Despite the hardships and loss, the Choctaw Nation found ways to thrive in the new land. Their primary tool in this was establishing the tribe as a Christian nation. One section in the 1857 Constitution of the Choctaw Nation states: “No person who denies the being of a God, or a future state of rewards and punishments, shall hold any office in the civil department of this nation, nor shall he be allowed his oath in any court of justice.”

Each year, our commemorative Trail of Tears walk is opened with prayer. We remember those who walked the trail for us. We remember the Creator who brought us through.

The Treaty of Dancing Rabbit Creek was a catalyst to horrific and unjust events. But placed in God’s hands, it was a step toward where the Choctaw Nation of Oklahoma is today.

Oklahoma is another story to be told. It shows how two cultures have accepted each other and grown together into a great state. “Oklahoma” is a Choctaw word meaning Red People.

The Challenge of this Collection

The tragedies and triumphs of this marked event in both U.S. and Choctaw history inspired the challenging undertaking of compiling this anthology of Removal stories. Some are based on family stories. Some are based on general historical facts.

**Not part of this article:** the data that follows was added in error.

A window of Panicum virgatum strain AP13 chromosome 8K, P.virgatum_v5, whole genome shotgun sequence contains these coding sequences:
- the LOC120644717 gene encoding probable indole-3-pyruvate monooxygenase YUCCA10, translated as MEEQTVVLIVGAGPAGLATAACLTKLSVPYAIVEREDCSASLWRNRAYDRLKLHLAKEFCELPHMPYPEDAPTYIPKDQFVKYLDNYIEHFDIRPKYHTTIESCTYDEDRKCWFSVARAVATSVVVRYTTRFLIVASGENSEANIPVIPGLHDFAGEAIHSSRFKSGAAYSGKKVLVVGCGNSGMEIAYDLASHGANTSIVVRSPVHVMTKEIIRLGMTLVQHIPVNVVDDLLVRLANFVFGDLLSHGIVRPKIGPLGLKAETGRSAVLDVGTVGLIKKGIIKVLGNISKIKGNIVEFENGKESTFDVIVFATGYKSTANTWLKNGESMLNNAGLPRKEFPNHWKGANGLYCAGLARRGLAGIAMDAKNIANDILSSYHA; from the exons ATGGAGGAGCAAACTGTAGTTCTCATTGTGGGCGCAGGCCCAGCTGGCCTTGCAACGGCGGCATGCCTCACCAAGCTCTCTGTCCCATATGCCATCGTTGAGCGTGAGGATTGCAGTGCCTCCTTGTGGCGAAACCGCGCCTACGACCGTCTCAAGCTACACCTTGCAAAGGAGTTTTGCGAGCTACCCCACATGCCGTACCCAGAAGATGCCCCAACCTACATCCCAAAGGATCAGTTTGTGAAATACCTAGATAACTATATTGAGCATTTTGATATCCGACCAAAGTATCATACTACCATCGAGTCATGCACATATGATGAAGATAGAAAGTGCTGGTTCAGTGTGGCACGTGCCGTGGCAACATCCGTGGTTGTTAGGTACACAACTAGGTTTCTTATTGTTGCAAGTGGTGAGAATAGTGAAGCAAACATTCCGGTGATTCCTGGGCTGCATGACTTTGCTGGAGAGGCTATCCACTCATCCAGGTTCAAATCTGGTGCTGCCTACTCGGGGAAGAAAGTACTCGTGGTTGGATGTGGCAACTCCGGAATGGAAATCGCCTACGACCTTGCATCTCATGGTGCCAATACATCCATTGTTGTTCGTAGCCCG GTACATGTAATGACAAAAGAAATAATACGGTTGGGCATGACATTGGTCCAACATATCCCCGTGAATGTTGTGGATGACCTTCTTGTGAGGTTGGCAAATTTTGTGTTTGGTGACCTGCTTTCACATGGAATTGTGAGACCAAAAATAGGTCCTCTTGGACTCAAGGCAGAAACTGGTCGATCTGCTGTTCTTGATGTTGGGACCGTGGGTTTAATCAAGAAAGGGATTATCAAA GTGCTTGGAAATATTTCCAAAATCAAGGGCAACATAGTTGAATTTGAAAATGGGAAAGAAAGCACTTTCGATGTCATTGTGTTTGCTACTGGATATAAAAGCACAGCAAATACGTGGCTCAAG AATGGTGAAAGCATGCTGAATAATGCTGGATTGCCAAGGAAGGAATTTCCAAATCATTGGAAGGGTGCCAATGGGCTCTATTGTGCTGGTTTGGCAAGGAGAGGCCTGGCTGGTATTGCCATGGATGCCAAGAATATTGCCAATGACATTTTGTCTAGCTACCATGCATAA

They all draw on the spirit of the Choctaw people to overcome, to persevere, to thrive.

This is celebrated throughout the collection, while not forgetting the One who did not leave nor forsake our nation.

Choctaw authors from five states spent months meticulously researching and capturing the facts as well as the emotions of our ancestors and the journey they endured. Not all walked the same trail nor during the same time periods. Following the main three trips, the Removal went on for decades with small bands deciding they would join those already in Indian Territory.

Our stories are in danger of not only being lost forever with the forgotten memories of our elders, but are in danger of obscurity in online and federal archives. Our mission is to preserve these in a way that not only insures our children and grandchildren can someday read them, but that they reach audiences around the world.

The stories you are about to read are not in chronological order. Rather, they are arranged to give you background and details, building on each other as you experience the Trail of Tears. Most of the characters in the stories speak Choctaw; however, the dialogue is shown in English with a taste of Choctaw words added in. You will find a glossary of Choctaw words located at the back of the book.

The third largest federal recognized tribe in the United States, the Choctaw Nation of Oklahoma represents the resilience and faith of a people to overcome in spite of their tragedies. And their many tears.

Touch them through our stories.

Chahta siah hoke,
I am Choctaw,
Sarah Elisabeth Sawyer 

Touch My Tears: Tales from the Trail of Tears

Contributor: Clio
Created: November 12, 2009 · Modified: November 14, 2015